The Black Box Theater Is the New Thing

The concept of alternative “black box” performance spaces is catching on in Cincinnati, not only at the Contemporary Arts Center, but also at the Aronoff and Music Hall.

click to enlarge Work is underway on Music Hall’s new Wilks Studio. - Photo: Courtesy of 3CDC
Photo: Courtesy of 3CDC
Work is underway on Music Hall’s new Wilks Studio.

As the Contemporary Arts Center is getting ready to start the 2017-18 season of its Black Box performance series, the concept of alternative “black box” performance spaces — with programming to match — is catching on here, not only at the CAC but also at the Aronoff Center for the Arts and Music Hall. 

At the CAC, the term is potent enough that it’s even used to identify performances that occur outside the museum’s lower-level Black Box theater, which can hold 150 to 200-plus people and has a high ceiling and removable seating. 

The first performance of the new season, a dance/movement production called Corbeaux (“crows” or “ravens”) by Moroccan choreographer Bouchra Ouizguen and her troupe of women, occurs Sept. 16-17 with three separate shows in other spaces. The first two take place on Sept. 16 at 3 p.m. in the CAC lobby and 7 p.m. at Findlay Market, with a third performance at 7 p.m. Sept. 17 at Yeatman’s Cove beneath the Purple People Bridge. Admission is free. 

The series then starts its actual programming in the Black Box theater space Sept. 28-29, when the Portuguese playwright and actor Tiago Rodrigues presents By Heart, an immersive program in which he teaches 10 volunteers to recite a poem from memory — interspersing that process with anecdotes and observations. (Tickets are $12 for CAC members; $18 others at

Another CAC Black Box performance — a presentation of Kate McIntosh’s In Many Hands — takes place April 12-14, 2018 at the Aronoff Center’s Fifth Third Bank Theater. Although the Aronoff does not officially refer to it as a “black box,” and it is not specifically dedicated to alternative programs, it can seat up to 150 or be configured for smaller events. And it can be very, very dark.

Aronoff’s Weston Art Gallery also will use the Fifth Third Bank Theater for two programs in a new performance series. The first, on Jan. 14, 2018, has two parts: a public reading by Kathy Y. Wilson, in connection with her upcoming Sanctuary: Kathy Y. Wilson Living in a Colored Museum show at the Weston; and a lecture by Dr. David Pilgrim of the Jim Crow Museum at Michigan’s Ferris State University. The museum is a 12,000-piece collection of racist artifacts used in the teaching of tolerance. The second Weston-sponsored performance program is a May 19, 2018 screening, with live accompaniment, of the 1926 silent film A Page of Madness, part of C. Jacqueline Wood’s multi-channel video installation What Makes a Life.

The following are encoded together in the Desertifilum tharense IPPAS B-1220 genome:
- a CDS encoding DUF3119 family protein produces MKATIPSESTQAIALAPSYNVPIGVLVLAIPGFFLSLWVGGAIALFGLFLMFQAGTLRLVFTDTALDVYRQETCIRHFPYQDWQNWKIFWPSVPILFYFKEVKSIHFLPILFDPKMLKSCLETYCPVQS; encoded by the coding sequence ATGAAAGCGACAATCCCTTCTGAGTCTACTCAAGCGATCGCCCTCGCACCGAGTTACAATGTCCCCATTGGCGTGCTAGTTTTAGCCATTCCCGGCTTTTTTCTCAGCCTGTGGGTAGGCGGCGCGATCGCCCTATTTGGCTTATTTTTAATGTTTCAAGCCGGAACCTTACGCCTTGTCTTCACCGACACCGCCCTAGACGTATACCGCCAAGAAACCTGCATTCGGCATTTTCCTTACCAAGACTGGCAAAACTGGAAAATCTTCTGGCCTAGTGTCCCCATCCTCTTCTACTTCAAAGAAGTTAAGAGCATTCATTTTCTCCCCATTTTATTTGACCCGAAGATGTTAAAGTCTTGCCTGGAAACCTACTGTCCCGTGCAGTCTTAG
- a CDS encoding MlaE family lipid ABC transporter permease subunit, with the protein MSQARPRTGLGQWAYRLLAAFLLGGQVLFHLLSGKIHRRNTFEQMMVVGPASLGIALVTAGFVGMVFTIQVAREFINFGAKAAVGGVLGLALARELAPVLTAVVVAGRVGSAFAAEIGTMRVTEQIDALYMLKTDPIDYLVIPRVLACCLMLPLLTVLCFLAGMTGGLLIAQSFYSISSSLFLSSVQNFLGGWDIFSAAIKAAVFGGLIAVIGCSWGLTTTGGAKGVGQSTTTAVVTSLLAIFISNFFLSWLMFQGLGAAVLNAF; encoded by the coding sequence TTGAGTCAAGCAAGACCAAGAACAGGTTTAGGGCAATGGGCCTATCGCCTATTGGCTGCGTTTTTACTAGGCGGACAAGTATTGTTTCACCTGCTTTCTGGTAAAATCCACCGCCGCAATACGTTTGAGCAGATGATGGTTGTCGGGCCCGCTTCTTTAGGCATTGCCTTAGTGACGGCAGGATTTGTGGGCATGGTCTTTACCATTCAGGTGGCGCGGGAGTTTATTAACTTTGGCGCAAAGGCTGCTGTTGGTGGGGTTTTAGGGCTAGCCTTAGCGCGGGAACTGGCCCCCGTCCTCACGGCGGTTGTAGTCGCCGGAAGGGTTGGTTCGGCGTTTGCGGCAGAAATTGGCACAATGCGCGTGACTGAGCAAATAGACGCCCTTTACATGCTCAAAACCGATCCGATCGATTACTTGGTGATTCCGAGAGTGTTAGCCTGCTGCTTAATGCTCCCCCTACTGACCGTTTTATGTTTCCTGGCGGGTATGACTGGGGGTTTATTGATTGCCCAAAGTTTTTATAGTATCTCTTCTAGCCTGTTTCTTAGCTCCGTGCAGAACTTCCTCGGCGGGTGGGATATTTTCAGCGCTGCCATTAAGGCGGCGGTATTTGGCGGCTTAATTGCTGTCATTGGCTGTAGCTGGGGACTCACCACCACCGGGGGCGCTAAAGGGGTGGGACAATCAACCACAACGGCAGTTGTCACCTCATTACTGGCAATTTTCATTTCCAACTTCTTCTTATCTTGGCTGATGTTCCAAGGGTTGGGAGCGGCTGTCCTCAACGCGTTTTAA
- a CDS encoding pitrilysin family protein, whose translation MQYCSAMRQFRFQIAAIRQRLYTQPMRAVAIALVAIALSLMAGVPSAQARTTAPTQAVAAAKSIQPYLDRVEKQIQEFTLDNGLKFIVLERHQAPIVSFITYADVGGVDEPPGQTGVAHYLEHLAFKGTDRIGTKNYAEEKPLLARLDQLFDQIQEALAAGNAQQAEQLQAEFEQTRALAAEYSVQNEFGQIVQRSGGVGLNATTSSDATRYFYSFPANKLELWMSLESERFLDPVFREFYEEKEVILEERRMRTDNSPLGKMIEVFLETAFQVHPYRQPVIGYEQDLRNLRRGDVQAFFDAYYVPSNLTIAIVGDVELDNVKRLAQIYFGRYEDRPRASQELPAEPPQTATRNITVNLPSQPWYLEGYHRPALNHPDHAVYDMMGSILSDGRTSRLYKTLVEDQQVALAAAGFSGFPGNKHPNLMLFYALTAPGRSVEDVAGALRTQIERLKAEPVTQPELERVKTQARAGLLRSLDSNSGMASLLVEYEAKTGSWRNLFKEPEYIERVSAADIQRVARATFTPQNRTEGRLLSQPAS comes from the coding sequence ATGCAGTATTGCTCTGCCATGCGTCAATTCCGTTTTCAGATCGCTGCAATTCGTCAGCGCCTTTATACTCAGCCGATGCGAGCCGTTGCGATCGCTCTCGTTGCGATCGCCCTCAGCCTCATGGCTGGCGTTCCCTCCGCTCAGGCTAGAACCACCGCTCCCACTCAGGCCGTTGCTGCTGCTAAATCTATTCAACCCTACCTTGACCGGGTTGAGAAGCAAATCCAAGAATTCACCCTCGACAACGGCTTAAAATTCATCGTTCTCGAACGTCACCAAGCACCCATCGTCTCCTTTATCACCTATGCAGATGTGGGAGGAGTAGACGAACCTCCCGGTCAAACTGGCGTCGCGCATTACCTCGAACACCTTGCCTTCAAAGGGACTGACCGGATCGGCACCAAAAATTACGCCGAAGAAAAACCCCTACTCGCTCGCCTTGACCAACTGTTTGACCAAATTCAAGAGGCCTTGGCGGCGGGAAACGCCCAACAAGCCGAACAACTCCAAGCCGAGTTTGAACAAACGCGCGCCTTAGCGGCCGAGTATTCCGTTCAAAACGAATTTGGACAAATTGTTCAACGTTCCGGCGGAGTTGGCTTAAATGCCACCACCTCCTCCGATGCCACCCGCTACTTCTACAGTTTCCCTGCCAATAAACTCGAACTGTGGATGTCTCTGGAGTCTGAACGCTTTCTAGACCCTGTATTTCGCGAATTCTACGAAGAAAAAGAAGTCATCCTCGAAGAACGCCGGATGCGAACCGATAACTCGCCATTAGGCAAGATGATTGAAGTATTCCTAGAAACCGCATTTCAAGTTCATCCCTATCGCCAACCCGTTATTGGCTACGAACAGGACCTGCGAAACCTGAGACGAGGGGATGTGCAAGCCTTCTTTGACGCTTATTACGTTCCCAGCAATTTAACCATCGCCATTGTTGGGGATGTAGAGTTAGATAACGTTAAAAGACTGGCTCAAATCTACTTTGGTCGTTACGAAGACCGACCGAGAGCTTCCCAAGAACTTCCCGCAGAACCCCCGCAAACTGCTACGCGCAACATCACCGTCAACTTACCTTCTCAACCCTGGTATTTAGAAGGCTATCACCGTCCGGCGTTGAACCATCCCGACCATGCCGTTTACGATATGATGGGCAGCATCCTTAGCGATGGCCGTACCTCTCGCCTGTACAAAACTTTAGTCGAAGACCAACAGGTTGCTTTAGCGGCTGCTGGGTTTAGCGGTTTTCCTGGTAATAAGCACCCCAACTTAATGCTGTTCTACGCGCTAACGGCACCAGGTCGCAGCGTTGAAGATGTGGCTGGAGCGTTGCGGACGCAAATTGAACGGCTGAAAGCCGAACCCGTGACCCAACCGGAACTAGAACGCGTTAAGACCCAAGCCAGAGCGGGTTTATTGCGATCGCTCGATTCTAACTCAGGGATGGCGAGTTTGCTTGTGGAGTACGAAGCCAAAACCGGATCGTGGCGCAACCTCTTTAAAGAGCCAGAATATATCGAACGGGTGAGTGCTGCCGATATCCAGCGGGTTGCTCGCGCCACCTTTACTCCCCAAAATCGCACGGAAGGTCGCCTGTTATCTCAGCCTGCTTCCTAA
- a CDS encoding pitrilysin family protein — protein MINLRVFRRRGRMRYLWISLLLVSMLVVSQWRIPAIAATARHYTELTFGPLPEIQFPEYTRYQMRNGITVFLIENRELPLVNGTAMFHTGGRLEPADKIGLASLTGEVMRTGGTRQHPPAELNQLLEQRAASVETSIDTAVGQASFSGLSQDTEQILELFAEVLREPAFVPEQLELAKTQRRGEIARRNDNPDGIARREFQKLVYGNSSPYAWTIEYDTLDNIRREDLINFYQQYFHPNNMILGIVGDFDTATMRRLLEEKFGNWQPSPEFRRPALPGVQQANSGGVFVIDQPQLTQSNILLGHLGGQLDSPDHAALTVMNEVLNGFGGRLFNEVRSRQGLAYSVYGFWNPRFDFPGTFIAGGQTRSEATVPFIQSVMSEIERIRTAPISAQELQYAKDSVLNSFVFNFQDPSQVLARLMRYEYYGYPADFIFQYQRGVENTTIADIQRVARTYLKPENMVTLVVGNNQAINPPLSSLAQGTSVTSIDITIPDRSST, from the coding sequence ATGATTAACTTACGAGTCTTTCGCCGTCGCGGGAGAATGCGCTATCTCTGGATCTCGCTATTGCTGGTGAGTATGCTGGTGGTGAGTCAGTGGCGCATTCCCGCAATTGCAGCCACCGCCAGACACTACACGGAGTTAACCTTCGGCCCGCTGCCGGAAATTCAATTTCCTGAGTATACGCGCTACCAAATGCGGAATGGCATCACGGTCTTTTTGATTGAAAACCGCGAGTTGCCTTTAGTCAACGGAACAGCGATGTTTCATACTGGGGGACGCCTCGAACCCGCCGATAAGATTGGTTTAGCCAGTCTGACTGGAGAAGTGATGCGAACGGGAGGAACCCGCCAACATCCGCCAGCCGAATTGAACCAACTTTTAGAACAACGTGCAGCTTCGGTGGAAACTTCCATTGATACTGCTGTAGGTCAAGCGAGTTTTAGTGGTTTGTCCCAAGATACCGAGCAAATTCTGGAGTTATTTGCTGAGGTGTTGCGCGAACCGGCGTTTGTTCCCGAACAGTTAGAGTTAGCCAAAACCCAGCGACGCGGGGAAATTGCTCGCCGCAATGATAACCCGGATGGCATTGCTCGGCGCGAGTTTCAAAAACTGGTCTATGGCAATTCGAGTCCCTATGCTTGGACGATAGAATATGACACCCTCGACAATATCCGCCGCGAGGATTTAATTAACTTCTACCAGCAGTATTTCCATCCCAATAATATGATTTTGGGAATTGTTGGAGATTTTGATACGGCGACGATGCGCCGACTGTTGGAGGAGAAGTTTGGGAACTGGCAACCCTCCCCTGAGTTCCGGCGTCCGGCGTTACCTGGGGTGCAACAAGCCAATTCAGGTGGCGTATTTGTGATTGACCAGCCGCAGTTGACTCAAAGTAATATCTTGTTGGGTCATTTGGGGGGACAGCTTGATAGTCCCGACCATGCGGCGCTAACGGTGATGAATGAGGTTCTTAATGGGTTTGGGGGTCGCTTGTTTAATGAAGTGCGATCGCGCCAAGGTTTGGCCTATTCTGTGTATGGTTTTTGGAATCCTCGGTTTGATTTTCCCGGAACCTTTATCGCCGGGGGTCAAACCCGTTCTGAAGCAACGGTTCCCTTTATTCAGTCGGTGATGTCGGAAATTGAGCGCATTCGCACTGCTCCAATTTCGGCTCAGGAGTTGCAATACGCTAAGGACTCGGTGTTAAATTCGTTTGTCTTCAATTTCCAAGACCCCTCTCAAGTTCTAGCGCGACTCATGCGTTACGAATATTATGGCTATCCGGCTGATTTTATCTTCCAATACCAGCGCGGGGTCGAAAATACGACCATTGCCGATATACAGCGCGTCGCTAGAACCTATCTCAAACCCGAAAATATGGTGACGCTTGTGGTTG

“I don’t know the origins of that term ‘black box’ — it’s really stripped-down raw space,” says Dennis Harrington, the Weston’s director, of the theater. “Maybe that phrase ‘thinking outside the box’ can be applied here. It permits something a bit looser, maybe, although for us it is a practical consideration.”

Perhaps the most interesting evidence of the growing desire for black box venues is the new Wilks Studio at Music Hall. Under construction as part of an overall renovation of the three-building complex, it is being formed by installing a second floor into a space in the North Wing. It will have windows looking onto 14th Street and a glass partition separating its performance space from its entry foyer. Although its first priority is to be a rehearsal hall for Music Hall’s resident companies, they are also being encouraged to use it for events. It might be able to hold as many as 250 people. (It also will be available for rentals.)

Cincinnati Opera already has scheduled the debut performance in its new Next: Diverse Voices initiative — a partnership with the University of Cincinnati College-Conservatory of Music and Equality Ohio — for the space July 25-30, 2018. It’s a chamber opera called As One, in which a mezzo-soprano and a baritone both depict the experiences of its transgender protagonist, Hannah. The work is from composer Laura Kaminsky and librettists Mark Campbell and Kimberly Reed, and will be directed by Robin Guarino.

“I love hearing that our resident companies refer to it as a black box that’s for experiments and creative new concepts,” says Scott Santangelo, director of operations for Music Hall. “We’re happy to support that and whatever goes along with it.”

CONTACT STEVEN ROSEN: [email protected] 

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